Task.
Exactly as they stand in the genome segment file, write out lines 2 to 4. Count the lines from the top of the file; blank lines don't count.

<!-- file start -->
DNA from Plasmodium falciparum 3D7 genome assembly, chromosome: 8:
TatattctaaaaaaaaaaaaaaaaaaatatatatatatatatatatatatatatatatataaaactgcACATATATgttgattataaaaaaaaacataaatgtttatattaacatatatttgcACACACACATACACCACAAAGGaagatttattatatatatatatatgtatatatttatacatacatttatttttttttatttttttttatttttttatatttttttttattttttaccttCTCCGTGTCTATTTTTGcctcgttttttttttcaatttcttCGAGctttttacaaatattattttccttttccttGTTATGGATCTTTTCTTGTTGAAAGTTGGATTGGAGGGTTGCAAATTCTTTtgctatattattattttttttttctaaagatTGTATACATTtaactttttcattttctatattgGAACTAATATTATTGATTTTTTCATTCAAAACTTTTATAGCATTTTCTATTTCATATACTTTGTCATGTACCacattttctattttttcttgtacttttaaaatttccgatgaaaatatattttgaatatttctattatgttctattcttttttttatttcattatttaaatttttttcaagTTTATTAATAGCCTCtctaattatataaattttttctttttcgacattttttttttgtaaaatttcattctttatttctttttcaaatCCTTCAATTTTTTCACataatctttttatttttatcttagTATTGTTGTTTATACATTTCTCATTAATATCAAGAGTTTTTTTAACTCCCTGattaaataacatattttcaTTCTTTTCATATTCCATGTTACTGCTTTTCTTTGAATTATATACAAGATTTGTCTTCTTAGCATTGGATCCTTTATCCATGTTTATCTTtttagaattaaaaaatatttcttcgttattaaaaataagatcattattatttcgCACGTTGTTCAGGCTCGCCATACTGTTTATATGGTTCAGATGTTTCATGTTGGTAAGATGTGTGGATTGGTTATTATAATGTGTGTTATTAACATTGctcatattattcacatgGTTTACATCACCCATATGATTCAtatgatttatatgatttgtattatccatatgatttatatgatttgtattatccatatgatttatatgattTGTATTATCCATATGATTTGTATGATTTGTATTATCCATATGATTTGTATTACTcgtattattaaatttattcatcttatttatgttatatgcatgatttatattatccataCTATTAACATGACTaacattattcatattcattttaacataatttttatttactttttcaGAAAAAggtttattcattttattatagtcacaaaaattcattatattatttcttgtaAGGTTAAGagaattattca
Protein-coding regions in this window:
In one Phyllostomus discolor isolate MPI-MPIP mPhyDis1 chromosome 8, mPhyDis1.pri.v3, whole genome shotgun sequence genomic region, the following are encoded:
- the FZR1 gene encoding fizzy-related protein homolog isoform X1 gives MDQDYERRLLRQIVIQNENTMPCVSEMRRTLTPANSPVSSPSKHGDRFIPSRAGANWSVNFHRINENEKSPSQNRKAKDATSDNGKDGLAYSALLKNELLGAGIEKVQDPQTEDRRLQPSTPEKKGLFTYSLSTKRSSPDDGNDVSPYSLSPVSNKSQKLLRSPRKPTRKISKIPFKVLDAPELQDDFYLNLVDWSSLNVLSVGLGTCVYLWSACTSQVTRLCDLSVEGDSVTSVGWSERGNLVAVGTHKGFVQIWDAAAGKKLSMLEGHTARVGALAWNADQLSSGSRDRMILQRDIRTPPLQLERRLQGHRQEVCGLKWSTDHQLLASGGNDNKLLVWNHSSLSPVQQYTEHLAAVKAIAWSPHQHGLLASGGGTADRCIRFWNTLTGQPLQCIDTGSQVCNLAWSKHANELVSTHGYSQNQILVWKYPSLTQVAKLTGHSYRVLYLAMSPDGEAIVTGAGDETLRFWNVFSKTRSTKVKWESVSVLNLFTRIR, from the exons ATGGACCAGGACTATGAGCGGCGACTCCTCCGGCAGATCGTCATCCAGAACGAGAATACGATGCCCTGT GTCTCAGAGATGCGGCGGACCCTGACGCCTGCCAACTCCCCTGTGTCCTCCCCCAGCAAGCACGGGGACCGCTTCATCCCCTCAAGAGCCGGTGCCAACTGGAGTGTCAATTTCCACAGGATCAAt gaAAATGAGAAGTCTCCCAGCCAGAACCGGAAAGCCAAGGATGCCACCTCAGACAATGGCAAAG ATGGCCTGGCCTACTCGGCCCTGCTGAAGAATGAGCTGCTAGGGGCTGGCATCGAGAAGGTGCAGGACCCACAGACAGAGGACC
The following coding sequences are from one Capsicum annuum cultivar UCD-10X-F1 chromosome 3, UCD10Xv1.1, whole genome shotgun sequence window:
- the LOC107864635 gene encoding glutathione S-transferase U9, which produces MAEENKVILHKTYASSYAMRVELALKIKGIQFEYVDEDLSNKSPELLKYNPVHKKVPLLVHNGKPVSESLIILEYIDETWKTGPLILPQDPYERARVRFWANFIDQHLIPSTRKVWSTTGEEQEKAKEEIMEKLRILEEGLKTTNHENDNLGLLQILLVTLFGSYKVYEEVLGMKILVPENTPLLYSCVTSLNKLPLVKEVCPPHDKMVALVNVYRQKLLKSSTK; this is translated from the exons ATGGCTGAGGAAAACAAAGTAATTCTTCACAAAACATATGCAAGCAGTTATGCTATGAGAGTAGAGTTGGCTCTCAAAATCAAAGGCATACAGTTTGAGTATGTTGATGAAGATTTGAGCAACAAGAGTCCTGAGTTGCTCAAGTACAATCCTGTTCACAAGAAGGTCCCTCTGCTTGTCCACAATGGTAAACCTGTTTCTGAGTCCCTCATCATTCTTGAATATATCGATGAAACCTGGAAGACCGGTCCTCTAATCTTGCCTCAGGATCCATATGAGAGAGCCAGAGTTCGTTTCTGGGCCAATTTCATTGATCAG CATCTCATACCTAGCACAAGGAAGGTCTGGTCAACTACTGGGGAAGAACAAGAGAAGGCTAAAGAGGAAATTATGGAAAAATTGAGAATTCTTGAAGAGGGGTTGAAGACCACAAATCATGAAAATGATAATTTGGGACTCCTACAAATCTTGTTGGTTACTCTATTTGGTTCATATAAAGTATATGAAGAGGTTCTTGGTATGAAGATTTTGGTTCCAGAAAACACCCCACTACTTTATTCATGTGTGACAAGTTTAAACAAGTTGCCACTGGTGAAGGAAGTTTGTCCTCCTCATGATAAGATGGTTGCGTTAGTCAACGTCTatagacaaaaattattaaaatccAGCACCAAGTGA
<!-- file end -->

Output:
TatattctaaaaaaaaaaaaaaaaaaatatatatatatatatatatatatatatatatataaaactgcACATATATgttgattataaaaaaaaacataaatgtttatattaacatatatttgcACACACACATACACCACAAAGGaagatttattatatatatatatatgtatatatttatacatacatttatttttttttatttttttttatttttttatatttttttttattttttaccttCTCCGTGTCTATTTTTGcctcgttttttttttcaatttcttCGAGctttttacaaatattattttccttttccttGTTATGGATCTTTTCTTGTTGAAAGTTGGATTGGAGGGTTGCAAATTCTTTtgctatattattattttttttttctaaagatTGTATACATTtaactttttcattttctatattgGAACTAATATTATTGATTTTTTCATTCAAAACTTTTATAGCATTTTCTATTTCATATACTTTGTCATGTACCacattttctattttttcttgtacttttaaaatttccgatgaaaatatattttgaatatttctattatgttctattcttttttttatttcattatttaaatttttttcaagTTTATTAATAGCCTCtctaattatataaattttttctttttcgacattttttttttgtaaaatttcattctttatttctttttcaaatCCTTCAATTTTTTCACataatctttttatttttatcttagTATTGTTGTTTATACATTTCTCATTAATATCAAGAGTTTTTTTAACTCCCTGattaaataacatattttcaTTCTTTTCATATTCCATGTTACTGCTTTTCTTTGAATTATATACAAGATTTGTCTTCTTAGCATTGGATCCTTTATCCATGTTTATCTTtttagaattaaaaaatatttcttcgttattaaaaataagatcattattatttcgCACGTTGTTCAGGCTCGCCATACTGTTTATATGGTTCAGATGTTTCATGTTGGTAAGATGTGTGGATTGGTTATTATAATGTGTGTTATTAACATTGctcatattattcacatgGTTTACATCACCCATATGATTCAtatgatttatatgatttgtattatccatatgatttatatgatttgtattatccatatgatttatatgattTGTATTATCCATATGATTTGTATGATTTGTATTATCCATATGATTTGTATTACTcgtattattaaatttattcatcttatttatgttatatgcatgatttatattatccataCTATTAACATGACTaacattattcatattcattttaacataatttttatttactttttcaGAAAAAggtttattcattttattatagtcacaaaaattcattatattatttcttgtaAGGTTAAGagaattattca
Protein-coding regions in this window:
In one Phyllostomus discolor isolate MPI-MPIP mPhyDis1 chromosome 8, mPhyDis1.pri.v3, whole genome shotgun sequence genomic region, the following are encoded: